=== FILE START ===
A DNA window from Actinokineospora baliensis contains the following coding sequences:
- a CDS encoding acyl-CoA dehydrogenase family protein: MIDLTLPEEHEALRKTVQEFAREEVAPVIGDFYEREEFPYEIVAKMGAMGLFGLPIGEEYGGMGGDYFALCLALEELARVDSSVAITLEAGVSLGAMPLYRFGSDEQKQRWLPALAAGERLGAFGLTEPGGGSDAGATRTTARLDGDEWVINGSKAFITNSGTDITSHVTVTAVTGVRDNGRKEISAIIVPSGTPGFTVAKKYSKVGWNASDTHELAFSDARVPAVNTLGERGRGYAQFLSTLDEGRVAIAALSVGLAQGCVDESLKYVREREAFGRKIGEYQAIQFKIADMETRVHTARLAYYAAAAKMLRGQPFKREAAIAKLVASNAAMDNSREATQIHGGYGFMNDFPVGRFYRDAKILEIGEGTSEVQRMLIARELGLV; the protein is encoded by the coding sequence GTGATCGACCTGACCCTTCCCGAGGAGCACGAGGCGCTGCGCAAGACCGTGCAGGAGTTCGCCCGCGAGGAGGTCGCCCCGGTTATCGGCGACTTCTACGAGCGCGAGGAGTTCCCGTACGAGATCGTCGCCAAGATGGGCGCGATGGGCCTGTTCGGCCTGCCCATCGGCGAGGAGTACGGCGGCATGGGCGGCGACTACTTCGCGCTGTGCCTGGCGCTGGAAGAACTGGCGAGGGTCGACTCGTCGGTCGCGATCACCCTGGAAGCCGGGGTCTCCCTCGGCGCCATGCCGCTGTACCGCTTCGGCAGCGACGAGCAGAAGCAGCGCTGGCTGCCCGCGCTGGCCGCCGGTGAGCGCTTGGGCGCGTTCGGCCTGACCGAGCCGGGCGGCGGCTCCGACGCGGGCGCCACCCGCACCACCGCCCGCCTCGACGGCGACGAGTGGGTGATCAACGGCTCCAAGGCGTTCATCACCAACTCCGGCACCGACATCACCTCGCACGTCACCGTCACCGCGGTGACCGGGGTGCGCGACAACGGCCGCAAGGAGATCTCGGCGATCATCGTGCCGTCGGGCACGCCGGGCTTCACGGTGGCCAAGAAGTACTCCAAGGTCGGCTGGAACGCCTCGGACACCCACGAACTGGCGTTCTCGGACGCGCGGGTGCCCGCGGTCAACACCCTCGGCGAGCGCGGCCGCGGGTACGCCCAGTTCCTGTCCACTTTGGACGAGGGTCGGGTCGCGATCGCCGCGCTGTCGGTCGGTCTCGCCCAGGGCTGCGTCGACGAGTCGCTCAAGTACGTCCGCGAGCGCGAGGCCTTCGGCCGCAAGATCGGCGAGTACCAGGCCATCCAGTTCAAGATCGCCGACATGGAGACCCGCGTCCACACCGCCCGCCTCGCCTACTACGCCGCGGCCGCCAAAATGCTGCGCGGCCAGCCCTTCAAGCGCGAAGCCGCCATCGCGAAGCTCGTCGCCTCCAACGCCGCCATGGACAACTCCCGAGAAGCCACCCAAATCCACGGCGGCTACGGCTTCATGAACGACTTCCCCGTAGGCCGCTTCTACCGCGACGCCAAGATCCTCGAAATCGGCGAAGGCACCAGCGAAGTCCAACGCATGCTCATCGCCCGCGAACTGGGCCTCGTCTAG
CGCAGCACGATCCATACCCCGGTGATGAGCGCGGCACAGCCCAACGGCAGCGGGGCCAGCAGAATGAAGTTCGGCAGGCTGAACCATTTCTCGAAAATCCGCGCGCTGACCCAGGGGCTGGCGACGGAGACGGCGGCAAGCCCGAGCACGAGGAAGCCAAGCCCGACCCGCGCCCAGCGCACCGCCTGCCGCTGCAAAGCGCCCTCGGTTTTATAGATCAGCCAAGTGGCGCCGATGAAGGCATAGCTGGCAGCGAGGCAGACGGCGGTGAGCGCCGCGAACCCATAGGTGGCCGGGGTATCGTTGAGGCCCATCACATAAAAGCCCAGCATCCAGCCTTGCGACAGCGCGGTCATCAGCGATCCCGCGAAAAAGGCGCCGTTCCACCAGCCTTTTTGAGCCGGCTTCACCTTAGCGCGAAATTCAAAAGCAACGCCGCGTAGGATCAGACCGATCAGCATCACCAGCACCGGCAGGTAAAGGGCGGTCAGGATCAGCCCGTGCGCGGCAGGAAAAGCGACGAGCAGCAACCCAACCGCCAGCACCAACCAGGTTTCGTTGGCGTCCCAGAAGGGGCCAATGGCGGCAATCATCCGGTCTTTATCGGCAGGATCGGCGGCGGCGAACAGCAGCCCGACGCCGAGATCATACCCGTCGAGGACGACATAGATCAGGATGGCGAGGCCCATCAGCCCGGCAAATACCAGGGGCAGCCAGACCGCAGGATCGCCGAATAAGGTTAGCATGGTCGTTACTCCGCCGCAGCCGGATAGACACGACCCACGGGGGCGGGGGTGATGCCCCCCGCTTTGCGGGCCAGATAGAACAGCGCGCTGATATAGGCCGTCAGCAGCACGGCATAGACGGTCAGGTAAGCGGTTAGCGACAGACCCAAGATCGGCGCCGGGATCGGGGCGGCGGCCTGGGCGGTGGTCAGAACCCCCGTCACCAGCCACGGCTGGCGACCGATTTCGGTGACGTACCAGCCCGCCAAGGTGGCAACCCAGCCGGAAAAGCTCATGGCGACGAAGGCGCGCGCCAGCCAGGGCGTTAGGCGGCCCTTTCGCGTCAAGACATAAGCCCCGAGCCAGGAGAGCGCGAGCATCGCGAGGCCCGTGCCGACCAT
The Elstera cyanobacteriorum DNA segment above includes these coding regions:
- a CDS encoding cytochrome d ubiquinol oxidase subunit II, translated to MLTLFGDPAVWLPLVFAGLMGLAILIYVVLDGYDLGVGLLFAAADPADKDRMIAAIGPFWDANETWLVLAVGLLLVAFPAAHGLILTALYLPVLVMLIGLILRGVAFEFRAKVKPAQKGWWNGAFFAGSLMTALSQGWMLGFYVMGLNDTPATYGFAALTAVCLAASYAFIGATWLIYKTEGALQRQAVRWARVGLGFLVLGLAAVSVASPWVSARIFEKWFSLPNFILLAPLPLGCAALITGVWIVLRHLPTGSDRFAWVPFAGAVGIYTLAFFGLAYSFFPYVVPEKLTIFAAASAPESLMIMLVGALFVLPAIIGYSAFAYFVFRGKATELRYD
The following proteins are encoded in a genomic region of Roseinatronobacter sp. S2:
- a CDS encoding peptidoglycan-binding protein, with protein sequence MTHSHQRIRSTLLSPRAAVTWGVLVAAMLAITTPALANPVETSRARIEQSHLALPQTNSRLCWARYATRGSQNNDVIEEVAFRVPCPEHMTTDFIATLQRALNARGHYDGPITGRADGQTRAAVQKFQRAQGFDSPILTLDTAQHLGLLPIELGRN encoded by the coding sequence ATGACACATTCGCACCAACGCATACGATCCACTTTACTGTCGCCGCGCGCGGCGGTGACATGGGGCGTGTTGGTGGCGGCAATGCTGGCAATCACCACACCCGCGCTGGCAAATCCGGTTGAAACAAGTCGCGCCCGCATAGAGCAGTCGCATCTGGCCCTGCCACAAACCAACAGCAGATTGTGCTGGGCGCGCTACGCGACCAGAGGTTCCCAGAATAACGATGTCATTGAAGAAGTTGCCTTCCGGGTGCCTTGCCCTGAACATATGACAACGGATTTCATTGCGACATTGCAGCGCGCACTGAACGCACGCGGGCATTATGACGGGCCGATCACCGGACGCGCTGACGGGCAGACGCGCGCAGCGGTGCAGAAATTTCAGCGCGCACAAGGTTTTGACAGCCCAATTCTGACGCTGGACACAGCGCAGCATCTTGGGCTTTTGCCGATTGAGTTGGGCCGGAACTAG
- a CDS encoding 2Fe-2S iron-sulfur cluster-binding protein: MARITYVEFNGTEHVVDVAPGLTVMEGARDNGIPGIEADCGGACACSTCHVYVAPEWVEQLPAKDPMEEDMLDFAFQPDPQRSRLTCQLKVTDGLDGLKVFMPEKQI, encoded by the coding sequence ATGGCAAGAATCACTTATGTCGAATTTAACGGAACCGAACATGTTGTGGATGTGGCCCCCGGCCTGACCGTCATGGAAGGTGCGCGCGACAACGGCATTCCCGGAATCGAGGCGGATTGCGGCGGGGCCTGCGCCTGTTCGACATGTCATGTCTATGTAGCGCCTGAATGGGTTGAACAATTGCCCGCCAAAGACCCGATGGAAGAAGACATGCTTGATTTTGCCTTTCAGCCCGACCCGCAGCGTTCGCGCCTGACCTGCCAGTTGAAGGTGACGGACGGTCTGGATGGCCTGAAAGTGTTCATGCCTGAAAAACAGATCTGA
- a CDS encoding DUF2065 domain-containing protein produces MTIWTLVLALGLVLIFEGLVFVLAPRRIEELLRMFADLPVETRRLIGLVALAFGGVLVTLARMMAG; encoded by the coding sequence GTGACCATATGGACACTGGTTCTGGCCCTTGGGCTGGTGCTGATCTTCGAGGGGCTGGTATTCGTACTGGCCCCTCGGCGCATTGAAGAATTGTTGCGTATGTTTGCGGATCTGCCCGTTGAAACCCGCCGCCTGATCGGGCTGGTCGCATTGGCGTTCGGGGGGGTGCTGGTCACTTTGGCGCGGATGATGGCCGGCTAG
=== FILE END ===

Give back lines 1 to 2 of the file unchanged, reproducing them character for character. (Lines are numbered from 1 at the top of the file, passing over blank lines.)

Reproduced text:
A DNA window from Actinokineospora baliensis contains the following coding sequences:
- a CDS encoding acyl-CoA dehydrogenase family protein: MIDLTLPEEHEALRKTVQEFAREEVAPVIGDFYEREEFPYEIVAKMGAMGLFGLPIGEEYGGMGGDYFALCLALEELARVDSSVAITLEAGVSLGAMPLYRFGSDEQKQRWLPALAAGERLGAFGLTEPGGGSDAGATRTTARLDGDEWVINGSKAFITNSGTDITSHVTVTAVTGVRDNGRKEISAIIVPSGTPGFTVAKKYSKVGWNASDTHELAFSDARVPAVNTLGERGRGYAQFLSTLDEGRVAIAALSVGLAQGCVDESLKYVREREAFGRKIGEYQAIQFKIADMETRVHTARLAYYAAAAKMLRGQPFKREAAIAKLVASNAAMDNSREATQIHGGYGFMNDFPVGRFYRDAKILEIGEGTSEVQRMLIARELGLV; the protein is encoded by the coding sequence GTGATCGACCTGACCCTTCCCGAGGAGCACGAGGCGCTGCGCAAGACCGTGCAGGAGTTCGCCCGCGAGGAGGTCGCCCCGGTTATCGGCGACTTCTACGAGCGCGAGGAGTTCCCGTACGAGATCGTCGCCAAGATGGGCGCGATGGGCCTGTTCGGCCTGCCCATCGGCGAGGAGTACGGCGGCATGGGCGGCGACTACTTCGCGCTGTGCCTGGCGCTGGAAGAACTGGCGAGGGTCGACTCGTCGGTCGCGATCACCCTGGAAGCCGGGGTCTCCCTCGGCGCCATGCCGCTGTACCGCTTCGGCAGCGACGAGCAGAAGCAGCGCTGGCTGCCCGCGCTGGCCGCCGGTGAGCGCTTGGGCGCGTTCGGCCTGACCGAGCCGGGCGGCGGCTCCGACGCGGGCGCCACCCGCACCACCGCCCGCCTCGACGGCGACGAGTGGGTGATCAACGGCTCCAAGGCGTTCATCACCAACTCCGGCACCGACATCACCTCGCACGTCACCGTCACCGCGGTGACCGGGGTGCGCGACAACGGCCGCAAGGAGATCTCGGCGATCATCGTGCCGTCGGGCACGCCGGGCTTCACGGTGGCCAAGAAGTACTCCAAGGTCGGCTGGAACGCCTCGGACACCCACGAACTGGCGTTCTCGGACGCGCGGGTGCCCGCGGTCAACACCCTCGGCGAGCGCGGCCGCGGGTACGCCCAGTTCCTGTCCACTTTGGACGAGGGTCGGGTCGCGATCGCCGCGCTGTCGGTCGGTCTCGCCCAGGGCTGCGTCGACGAGTCGCTCAAGTACGTCCGCGAGCGCGAGGCCTTCGGCCGCAAGATCGGCGAGTACCAGGCCATCCAGTTCAAGATCGCCGACATGGAGACCCGCGTCCACACCGCCCGCCTCGCCTACTACGCCGCGGCCGCCAAAATGCTGCGCGGCCAGCCCTTCAAGCGCGAAGCCGCCATCGCGAAGCTCGTCGCCTCCAACGCCGCCATGGACAACTCCCGAGAAGCCACCCAAATCCACGGCGGCTACGGCTTCATGAACGACTTCCCCGTAGGCCGCTTCTACCGCGACGCCAAGATCCTCGAAATCGGCGAAGGCACCAGCGAAGTCCAACGCATGCTCATCGCCCGCGAACTGGGCCTCGTCTAG